Virgil Vox, on 01 August 2015 - 01:18 AM, said:
One's paranoia about the cloning process was funny as well, especially since the tech just shut the lid on him mid-question. Can I say that I love that the cloning process requires the user to be in his underwear?
But if the clones are created naked and put on clothes that are already waiting for them, then why do their clothes disintegrate along with their bodies?
So androids in this universe don't usually have emotions? Or maybe some do but other's dont? Wendy had a personality and seemed to have emotions. Maybe the android just didn't expect to have them herself though she's been displaying them since episode one.
Operative word, "seemed." A pleasure droid would naturally be programmed to emulate emotions so as to be likeable and appealing. There wouldn't be much point in building a sex droid that didn't have the ability to pretend you were the most satisfying lover in the universe.
Still, I'm so sick of the "emotionless AI" cliche. There's no reason to think AIs couldn't have emotions. After all, emotions are the closest thing we have to programming -- they're automatic, hardwired responses to stimuli, rather than something we have to learn or that we can choose to experience. Instead of building AIs with no emotions at all, it'd make far more sense to instill them with emotions that guide their behavior the way we want -- e.g. experiencing great satisfaction at serving humans or revulsion toward the idea of harming humans.
Anyway, I recently binge-watched Red Dwarf
, and I'm struck by how much the Android reminds me of Kryten. Like him, she's prim, friendly, and obedient; she has internal nanobots that repair her damage (see "Nanarchy"); she's jealous when a new female boards the ship and competes for her crew's affections (see series 7); and she's developing emotions and sees it as a corruption of her programming (see "Back in the Red"). And she's getting "weird" and quirky, not unlike the generally neurotic Kryten (though more early Kryten than the over-the-top version of series 7 onward). I'm curious to see what happens if she tries to lie. "It's a small, off-duty Czechoslovakian traffic warden!"
Cardie, on 02 August 2015 - 06:26 PM, said:
It was a hoot that One angsted about all sorts of unlikely dangers of travel-cloning but never stopped to think that replication based on his DNA would reveal his real face.
Well, he's not very bright.
Though in his defense, he didn't know enough about the method of impersonation to know whether that was even an issue. For all he knew, he was a natural doppelganger for Corso, or maybe the guy claiming to be the real Corso was lying.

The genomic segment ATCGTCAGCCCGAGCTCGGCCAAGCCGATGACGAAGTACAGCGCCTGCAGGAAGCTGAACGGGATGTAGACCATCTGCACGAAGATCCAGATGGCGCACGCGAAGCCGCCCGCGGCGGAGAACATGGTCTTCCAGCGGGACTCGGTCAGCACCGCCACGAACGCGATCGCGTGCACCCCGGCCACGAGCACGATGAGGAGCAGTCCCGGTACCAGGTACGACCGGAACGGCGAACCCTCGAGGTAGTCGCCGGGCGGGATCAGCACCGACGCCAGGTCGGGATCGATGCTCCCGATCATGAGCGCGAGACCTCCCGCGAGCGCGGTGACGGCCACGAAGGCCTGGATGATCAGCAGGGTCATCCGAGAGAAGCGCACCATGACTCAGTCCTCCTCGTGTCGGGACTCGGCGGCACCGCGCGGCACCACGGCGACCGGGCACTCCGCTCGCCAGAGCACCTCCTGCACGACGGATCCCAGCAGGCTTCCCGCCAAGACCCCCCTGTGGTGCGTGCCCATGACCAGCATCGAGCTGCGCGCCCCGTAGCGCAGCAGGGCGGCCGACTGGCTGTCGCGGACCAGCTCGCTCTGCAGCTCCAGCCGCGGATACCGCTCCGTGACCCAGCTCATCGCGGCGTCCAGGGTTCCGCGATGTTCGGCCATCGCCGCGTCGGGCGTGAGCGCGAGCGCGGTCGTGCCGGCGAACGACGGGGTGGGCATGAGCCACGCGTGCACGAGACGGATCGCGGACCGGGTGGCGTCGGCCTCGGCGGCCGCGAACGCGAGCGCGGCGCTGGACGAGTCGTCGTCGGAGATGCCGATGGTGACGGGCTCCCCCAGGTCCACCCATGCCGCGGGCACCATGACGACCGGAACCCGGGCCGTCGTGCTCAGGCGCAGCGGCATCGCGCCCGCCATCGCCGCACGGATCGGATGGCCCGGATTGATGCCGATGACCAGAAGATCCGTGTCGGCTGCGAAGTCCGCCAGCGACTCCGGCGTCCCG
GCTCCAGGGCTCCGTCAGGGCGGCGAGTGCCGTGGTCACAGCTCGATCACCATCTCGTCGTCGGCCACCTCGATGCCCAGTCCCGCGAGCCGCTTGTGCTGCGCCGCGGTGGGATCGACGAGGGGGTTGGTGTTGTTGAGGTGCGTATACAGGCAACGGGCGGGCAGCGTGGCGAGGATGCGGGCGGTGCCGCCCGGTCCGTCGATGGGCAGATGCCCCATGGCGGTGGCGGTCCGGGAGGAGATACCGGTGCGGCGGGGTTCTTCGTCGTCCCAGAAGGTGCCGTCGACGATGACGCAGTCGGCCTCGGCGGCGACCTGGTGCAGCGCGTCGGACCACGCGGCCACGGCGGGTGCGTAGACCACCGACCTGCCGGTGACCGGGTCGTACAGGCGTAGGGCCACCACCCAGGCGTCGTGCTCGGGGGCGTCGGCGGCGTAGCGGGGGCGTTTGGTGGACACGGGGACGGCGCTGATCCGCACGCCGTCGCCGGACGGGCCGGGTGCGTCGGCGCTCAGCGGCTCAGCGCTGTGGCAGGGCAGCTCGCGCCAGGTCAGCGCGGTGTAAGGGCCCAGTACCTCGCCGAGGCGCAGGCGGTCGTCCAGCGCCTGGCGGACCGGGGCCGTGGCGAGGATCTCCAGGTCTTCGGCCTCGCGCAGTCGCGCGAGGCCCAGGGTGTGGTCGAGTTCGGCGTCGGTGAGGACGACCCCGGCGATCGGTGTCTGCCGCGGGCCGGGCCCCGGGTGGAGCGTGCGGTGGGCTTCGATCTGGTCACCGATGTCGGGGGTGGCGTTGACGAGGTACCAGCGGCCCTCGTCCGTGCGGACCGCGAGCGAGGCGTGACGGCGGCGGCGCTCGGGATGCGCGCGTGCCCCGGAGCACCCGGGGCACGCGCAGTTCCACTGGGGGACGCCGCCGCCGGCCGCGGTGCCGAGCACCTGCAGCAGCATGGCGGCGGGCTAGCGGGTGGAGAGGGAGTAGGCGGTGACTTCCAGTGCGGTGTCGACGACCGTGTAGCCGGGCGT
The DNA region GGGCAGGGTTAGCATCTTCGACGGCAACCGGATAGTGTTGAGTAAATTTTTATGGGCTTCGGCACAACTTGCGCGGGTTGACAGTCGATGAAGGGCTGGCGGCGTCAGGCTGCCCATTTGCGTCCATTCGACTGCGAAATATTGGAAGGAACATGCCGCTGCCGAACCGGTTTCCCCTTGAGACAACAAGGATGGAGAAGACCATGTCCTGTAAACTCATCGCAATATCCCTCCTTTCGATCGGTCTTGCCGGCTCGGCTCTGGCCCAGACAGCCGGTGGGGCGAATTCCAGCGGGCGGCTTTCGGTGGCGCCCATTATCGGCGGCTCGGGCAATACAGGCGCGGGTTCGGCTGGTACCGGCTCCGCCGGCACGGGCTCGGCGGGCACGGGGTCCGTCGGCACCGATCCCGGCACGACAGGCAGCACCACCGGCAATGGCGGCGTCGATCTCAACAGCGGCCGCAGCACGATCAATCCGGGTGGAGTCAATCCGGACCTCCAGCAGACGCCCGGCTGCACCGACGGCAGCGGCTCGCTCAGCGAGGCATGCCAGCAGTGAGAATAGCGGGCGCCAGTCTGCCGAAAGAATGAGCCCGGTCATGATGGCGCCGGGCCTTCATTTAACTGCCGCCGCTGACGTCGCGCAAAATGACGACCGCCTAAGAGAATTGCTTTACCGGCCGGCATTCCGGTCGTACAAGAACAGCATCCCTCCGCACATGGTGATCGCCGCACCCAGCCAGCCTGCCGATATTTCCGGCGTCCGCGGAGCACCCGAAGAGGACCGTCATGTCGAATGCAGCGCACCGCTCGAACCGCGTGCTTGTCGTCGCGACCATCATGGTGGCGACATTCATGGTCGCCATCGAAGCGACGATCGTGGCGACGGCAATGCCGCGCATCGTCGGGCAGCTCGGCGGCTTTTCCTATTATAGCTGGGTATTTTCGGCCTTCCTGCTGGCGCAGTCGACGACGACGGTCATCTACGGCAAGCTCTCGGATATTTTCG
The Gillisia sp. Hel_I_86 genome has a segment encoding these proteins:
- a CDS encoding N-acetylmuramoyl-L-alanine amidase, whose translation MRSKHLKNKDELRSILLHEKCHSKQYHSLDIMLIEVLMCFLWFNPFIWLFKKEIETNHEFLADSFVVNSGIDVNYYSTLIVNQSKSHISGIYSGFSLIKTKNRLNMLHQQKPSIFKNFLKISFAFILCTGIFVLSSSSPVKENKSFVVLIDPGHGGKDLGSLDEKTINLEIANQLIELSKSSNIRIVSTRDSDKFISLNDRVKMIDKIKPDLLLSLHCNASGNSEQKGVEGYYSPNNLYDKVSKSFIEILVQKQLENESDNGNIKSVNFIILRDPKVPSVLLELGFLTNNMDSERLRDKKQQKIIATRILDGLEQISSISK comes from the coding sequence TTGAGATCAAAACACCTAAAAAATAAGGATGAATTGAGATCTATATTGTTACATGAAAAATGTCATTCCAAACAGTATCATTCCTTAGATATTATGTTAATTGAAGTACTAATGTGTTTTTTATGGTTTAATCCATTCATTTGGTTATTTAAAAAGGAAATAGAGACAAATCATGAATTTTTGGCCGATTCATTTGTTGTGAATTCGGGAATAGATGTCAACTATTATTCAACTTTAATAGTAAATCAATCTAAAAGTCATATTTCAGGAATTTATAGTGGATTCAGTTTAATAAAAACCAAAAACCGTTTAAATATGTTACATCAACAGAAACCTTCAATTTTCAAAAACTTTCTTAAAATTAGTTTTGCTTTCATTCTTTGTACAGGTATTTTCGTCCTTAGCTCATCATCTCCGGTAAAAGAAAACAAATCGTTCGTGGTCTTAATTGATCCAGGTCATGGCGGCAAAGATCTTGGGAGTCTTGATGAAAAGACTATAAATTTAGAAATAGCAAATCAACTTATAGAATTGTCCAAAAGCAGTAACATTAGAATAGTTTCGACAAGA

Cybersnark, on 06 August 2015 - 11:10 AM, said:
That artwork is beautiful. So I guess now the question is, do these panels represent actual settings/events in the Dark Matter universe? That second one (with the giant cherry trees) looks like property the Ishidas would own.
I wondered the same thing. If they are, though, I doubt the show will have the budget to actually go to those places.
RJDiogenes, on 09 August 2015 - 04:44 PM, said:
I was thinking about that. At one movie every three years, Star Wars 36-- or wouldn't that be Episode XXXVII?-- would come out in 78 years.
Except that Disney's current plan is to release a new movie every year, either in the main series or part of their "Anthology" line. We don't know whether the "36" includes just the core films or all the films. Also, of course, there was a gap of 16 years between the first two trilogies and a gap of a decade between the second and third trilogies. Film series wax and wane in popularity. It's probable that the future pattern will be the same as the past pattern -- periods of new content alternating with periods of dormancy. There's no way to estimate how long it'd take to get to the 36th film.
Although if we count all the announced upcoming films, that would mean there would be 12 films in all between 1977 and roughly 2020, a span of 43 years. That's an average of roughly one film every four years (43/11, if we start the count with the first film's release). If we project that average forward, then the estimated release date for the 36th film would be 137 years after the original film, or 2114. Depending on how long the downtimes in the series' future are, it could be decades before or after that. And of course, if it's a "classic," then it's probably decades old at the time of the episode.